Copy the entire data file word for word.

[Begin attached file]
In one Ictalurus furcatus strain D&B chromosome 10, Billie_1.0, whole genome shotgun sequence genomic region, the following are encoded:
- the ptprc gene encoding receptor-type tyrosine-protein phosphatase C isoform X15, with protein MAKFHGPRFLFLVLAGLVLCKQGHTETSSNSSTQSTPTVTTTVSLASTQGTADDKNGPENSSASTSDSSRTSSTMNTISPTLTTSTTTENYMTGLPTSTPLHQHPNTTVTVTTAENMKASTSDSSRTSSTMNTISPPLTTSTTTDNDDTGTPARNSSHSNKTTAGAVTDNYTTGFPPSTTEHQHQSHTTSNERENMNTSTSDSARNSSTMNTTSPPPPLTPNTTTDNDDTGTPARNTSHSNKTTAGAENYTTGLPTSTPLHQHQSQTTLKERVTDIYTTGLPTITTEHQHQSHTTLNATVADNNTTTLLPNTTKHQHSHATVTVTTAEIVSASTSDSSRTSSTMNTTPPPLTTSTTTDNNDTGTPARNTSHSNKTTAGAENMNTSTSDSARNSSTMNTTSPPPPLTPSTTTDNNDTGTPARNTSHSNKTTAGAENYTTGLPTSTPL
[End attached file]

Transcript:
In one Ictalurus furcatus strain D&B chromosome 10, Billie_1.0, whole genome shotgun sequence genomic region, the following are encoded:
- the ptprc gene encoding receptor-type tyrosine-protein phosphatase C isoform X15, with protein MAKFHGPRFLFLVLAGLVLCKQGHTETSSNSSTQSTPTVTTTVSLASTQGTADDKNGPENSSASTSDSSRTSSTMNTISPTLTTSTTTENYMTGLPTSTPLHQHPNTTVTVTTAENMKASTSDSSRTSSTMNTISPPLTTSTTTDNDDTGTPARNSSHSNKTTAGAVTDNYTTGFPPSTTEHQHQSHTTSNERENMNTSTSDSARNSSTMNTTSPPPPLTPNTTTDNDDTGTPARNTSHSNKTTAGAENYTTGLPTSTPLHQHQSQTTLKERVTDIYTTGLPTITTEHQHQSHTTLNATVADNNTTTLLPNTTKHQHSHATVTVTTAEIVSASTSDSSRTSSTMNTTPPPLTTSTTTDNNDTGTPARNTSHSNKTTAGAENMNTSTSDSARNSSTMNTTSPPPPLTPSTTTDNNDTGTPARNTSHSNKTTAGAENYTTGLPTSTPL